Friday, July 11, 2014



Peaceful and relaxing, great to retreat! This was great for Dan after having a procedure of stents placed near his heart. No worries up there at 8,000 feet up. Before I begin to express the beauty and pleasure we had, I would like to thank Tom and Jan for the use of their timesharing cabin.

The movie you are about to see, is between 10 and 15 minutes long with music, but it captures nature at its finest. I wanted to be true to the culture and climate of this town so as to entice your imagination with the eye of my view. You will see the area that we stayed at along with the animals, waterfall, flowers and trees that surrounded us.

We also decided to take a tour of the area and had a personal tour guide that grew up in the USA and is waiting for his papers to go back. We were lucky to enjoy both worlds, both the scenic view and the English translation about the Mexican land.

The tour bus got up to 9,000 feet and you could feel it getting colder. Per our tour guide, the houses are made out of brick and the roofs are tin, because it freezes in October. He states it never snows, so the growers that grow apples and other fruits have to can them for the winter. While we were in town almost all the stores have jarred fruit and vegetables for that reason. I also, found it interesting there is no gas for heat only plenty of wood for the heating fire to keep you warm.

The name of the town comes from the Nahuatl language and the meaning has been interpreted in different ways.

"Where deer are hunted with arrows"
"Where deer hunting arrows are made"
"Deer-hunting fletchers' place"

The town was founded by the Aztecs in 1165. It belonged to the manor of Tzapotlán and paid tribute to the chieftain of Tamazollan. In 1481 the area was invaded by P'urhépecha so that he could take the Laguna de Sayula. P'urhépecha held the area for only a few years until they were defeated at the end of the Salitre War in 1510.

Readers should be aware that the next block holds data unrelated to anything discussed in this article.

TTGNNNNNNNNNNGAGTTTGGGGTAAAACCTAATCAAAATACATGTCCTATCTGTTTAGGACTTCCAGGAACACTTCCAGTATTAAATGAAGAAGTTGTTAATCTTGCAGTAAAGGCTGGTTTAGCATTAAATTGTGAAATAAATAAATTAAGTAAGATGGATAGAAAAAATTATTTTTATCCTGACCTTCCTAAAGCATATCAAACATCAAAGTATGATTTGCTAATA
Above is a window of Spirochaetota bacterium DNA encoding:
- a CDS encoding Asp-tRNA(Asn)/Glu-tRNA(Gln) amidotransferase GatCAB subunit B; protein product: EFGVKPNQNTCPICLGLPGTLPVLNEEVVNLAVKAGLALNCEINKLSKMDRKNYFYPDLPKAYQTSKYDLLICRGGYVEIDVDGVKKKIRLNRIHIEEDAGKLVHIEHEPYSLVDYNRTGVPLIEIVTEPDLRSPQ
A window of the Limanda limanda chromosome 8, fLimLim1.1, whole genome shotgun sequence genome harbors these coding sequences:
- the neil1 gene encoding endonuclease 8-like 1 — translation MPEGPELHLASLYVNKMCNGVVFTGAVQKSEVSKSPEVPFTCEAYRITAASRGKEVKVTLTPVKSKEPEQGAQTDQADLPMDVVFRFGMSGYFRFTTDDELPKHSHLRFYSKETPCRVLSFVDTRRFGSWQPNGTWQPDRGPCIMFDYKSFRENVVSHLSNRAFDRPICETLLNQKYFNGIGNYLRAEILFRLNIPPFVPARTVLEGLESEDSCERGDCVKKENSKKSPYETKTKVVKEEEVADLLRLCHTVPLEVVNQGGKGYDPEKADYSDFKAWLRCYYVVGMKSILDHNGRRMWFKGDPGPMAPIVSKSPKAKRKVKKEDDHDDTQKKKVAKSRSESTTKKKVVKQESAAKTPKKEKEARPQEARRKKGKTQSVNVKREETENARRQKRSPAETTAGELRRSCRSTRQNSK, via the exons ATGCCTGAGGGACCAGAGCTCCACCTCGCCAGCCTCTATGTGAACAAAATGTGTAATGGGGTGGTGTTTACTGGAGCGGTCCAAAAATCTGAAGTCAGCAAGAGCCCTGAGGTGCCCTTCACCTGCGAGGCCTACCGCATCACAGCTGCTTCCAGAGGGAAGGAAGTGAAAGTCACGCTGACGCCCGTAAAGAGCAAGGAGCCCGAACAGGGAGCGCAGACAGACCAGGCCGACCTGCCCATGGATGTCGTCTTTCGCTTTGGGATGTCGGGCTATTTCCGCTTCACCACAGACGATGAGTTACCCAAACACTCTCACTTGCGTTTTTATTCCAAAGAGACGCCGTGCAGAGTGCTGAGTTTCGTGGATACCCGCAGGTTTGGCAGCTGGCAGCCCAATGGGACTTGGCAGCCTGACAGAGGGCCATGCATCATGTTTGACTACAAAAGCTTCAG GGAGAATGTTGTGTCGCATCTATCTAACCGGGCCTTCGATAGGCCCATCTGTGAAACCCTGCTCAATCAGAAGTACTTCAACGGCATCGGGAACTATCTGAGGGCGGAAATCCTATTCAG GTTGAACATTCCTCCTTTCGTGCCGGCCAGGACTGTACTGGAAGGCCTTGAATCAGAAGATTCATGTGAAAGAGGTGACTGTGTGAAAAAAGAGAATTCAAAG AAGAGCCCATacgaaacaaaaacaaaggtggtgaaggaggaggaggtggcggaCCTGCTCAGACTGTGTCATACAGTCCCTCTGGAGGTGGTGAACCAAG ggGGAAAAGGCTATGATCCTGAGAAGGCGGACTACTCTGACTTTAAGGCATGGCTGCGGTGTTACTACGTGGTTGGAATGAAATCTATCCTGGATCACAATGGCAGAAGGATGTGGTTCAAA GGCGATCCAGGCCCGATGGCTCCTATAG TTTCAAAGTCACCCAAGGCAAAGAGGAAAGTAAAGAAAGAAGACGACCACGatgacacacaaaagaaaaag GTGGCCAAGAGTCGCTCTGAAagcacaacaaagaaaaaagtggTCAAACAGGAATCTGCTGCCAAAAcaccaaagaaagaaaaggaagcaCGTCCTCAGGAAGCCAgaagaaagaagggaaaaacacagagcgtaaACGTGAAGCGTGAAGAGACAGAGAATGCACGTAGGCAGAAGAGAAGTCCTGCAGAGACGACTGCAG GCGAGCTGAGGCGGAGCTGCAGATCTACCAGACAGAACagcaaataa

The place was conquered by Cristóbal de Olid together with Juan Rodríguez Villafuerte early in 1522. Their party had been sent by Cortés to explore the region of western Mexico. Upon the conquest the people of Tzapotlán were awarded to Hernán Cortés who appointed Anton Salcedo as encomendero. Being named president of the Audiencia of Mexico, Nuño de Guzmán moved these parcels to Cortés.

It said that Miguel Hidalgo, when he was priest of this area, held mass in Palo Gordo. He used the trunk of an oak that is saved as a relic to serve as the altar for mass. In the slope of Zapatero clashed insurgents in 1812. Francisco Echeverria was their captain, who despite having emerged victorious was seriously injured, dying in Mazamitla. During the French intervention, the invaders burned files. After the French intervention the Mexican locals of Mazamitla captured a French officer named Jonny Fuentes who was hanged in the year 1815 in the town square.

Since 1825 the town had belonged to the 4th canton of Sayula until 1878, when it became a 9th canton of Ciudad Guzmán. On April 19, 1894 the place was declared a town by decree of the state congress.The population of Mazamitla has largely increased over the years after the battle of 1878. The chief operating officer Alexis Ceja demanded that the pueblo increase its tourism and created the idea of making cabins for future residents and guests of Mazamitla

Enjoy the nature and culture through my lens of the camera…

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